I am pro-life… not anti-people-who-have-abortions.

Fetus week 9-10

Image by lunar caustic via Flickr

Before you were conceived I wanted you
Before you were born I loved you
Before you were here an hour I would die for you
This is the miracle of life.

– Maureen Hawkins

— — —

I am pro-life. This is a surprise to many people who know me (if the conversation goes that way, which it rarely does). They are caught off guard because I am, otherwise, a left-leaning liberal, (post-)feminist, crunchy, Eastern-religion loving, modern mama. I guess I don’t fit the profile…

Let me be very clear though, I am pro-life; I am not anti-abortion or anti-people-who-have-abortions. That is a very different thing, in my view. And I don’t want to align myself with Republicans or Christian Fundamentalists on this, either – that is NOT where I am coming from. I do not think those who have abortions are evil, sinful or otherwise shameful. I would NOT picket clinics or criminalise abortions. I think abortions should remain legal, people should have free choice… but alongside I would work to increase education and raise awareness not just of the fact that a fetus is a person but also of the emotional effects abortions can have on women. So, I hope more and more people would make what I see as the higher choice – but it is their choice to make.

See, I do want to help change to the world, where I can, but I want to do it with love, not hate, shame or violence. Quite the opposite, I am for less hate, shame and violence and my belief is that the only way to go about that is to raise consciousness. 

I am ‘pro-life’ because I believe the spark of life starts in the womb, most likely at conception. If you are a mom and you are reading this you probably know what I am talking about. I am not saying you have to be anti-abortion just because you are a mother, I am just saying that many if not most of us felt a connection with our child from the start – sometimes even before you have taken the test or had the pregnancy ‘confirmed’ you already know, there is life growing inside you. You feel it. You love it – and yes it is alive. Yes, it is already your child.

To be honest, I was talking to my child’s spirit way before she was even born, telling her I was getting the conditions for her to come to Earth ready, before she could come. It may sound querky but I am not alone in this. Many mothers feel a strong bond to their child from the moment there is life in their womb and sometimes before then, too. And how many times have I heard mothers say that they knew, knew the gender of their child weeks before the scan – and certainly many months before the legal point at which you can still abort. The connection was there, already.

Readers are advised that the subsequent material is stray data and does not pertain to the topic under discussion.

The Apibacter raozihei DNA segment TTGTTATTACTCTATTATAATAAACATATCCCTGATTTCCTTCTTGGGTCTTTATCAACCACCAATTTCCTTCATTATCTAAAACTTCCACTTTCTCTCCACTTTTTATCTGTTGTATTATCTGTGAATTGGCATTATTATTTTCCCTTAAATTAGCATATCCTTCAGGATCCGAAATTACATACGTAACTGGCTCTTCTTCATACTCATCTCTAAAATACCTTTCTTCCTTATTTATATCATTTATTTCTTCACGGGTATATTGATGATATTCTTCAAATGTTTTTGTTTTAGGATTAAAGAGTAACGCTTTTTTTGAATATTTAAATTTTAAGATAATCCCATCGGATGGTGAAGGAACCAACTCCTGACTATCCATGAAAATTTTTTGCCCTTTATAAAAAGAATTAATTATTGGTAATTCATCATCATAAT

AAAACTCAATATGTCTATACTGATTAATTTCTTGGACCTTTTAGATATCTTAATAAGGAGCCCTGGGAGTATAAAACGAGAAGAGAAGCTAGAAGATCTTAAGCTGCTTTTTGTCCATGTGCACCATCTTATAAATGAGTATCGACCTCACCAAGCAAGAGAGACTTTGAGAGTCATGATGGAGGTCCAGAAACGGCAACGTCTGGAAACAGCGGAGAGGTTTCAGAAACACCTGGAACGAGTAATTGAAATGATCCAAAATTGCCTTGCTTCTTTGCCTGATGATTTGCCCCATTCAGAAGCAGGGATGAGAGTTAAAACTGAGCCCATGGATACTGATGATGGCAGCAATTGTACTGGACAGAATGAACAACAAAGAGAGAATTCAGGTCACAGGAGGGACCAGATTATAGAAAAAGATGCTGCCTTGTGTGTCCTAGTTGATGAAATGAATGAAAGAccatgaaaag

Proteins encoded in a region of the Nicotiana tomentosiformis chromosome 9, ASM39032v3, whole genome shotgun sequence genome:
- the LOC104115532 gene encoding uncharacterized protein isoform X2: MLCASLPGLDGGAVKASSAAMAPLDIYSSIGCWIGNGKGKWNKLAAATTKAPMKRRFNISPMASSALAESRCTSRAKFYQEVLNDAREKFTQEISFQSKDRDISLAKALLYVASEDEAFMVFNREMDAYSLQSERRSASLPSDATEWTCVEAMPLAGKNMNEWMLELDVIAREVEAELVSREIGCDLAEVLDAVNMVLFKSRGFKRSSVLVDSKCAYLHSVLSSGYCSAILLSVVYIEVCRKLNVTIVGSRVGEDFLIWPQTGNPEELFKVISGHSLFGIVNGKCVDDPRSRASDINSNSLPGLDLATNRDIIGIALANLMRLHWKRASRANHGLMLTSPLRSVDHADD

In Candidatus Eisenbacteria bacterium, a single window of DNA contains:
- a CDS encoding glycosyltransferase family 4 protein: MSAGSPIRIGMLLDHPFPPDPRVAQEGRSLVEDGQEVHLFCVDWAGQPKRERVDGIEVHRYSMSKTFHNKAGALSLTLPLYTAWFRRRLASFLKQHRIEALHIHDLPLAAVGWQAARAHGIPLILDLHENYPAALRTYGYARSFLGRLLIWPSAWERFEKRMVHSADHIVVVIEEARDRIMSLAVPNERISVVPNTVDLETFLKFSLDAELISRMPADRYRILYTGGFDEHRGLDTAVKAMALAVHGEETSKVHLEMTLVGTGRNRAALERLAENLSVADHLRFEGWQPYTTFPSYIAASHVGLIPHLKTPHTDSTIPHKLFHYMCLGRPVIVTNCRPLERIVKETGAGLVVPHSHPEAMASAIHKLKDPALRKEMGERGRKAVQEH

But I wouldn’t stop women from having abortions. As I said, guilt and aggression are not my tools of choice.

I would love abortion clinics to become obsolete – [maybe I should say I would love mothers into making abortions obsolete… if I could]. Certainly I would prefer (if I had world dominion – hah) for no healthy fetus to be aborted from a healthy mom (and I even have some questions about abortions for ‘imperfect baby’ reasons… but that is for another time, I think). But what I personally have the most difficulty with is abortion as a kind of post-hoc contraceptive, for people who just didn’t think through the consequence of their actions – or the act of sex. Sex can lead to having babies – end of… If you are not in a place to have a baby or you do not want a baby with this person you shouldn’t be having sex with them. Hahahaha. Okay, I know how naive and idealistic that sounded but still, there is some truth to it, no? I mean sure okay, sometimes sex happens. I get that. But it is about being responsible for our actions. Use protection and if that fails step up to the consequences, the challenges life is bringing you, NOW. It was not what you planned but how can you deal with this gracefully or, to put it another way: ‘what would Love do?’

And yes, my wish would be for people to treat the baby in the womb as a person, with full rights – ‘cos to me, intuitively that is what they are, already. This is a very complex issue, of course. Rape victims often feel unable to go through with the pregnancy. I can’t even imagine what that is like and my heart goes out to them… Again, I would not presume to tell them what to do. That is not my line… but while I do think these women (children in some cases, frankly) should be protected, I think the child within them is now alive (for no fault of their own, either) and should have rights, too. I would not force them to keep the baby – my personal utopian society would be carved of learning, light and love; not coercion. And with that I know it will probably never come to pass… not in my life time, at least. I mean killing other people has been outlawed and is no longer socially acceptable – as it was, say, in the Wild West – as a means of retribution, for example but it still happens. So it is that even if society as a whole came to view abortion as a lower choice, it does not mean it would no longer happen, does it?

At the same time, the ‘my body, my choice’ argument always sounded so lopsided to me, too – what about the baby’s choice about their body? Again, this is tricky, I know. Pregnancy is hard and even if people chose to keep the baby and then give it to adoption (and goodness knows there are so many waiting, longing to adopt!) if the pregnancy makes them miserable, ill (physically, emotionally, mentally) or otherwise severely disrupts their life – like affecting their job, etc. – what then? And how could having a baby growing inside you (one you did not wish to keep, to boot) not seriously affect your life?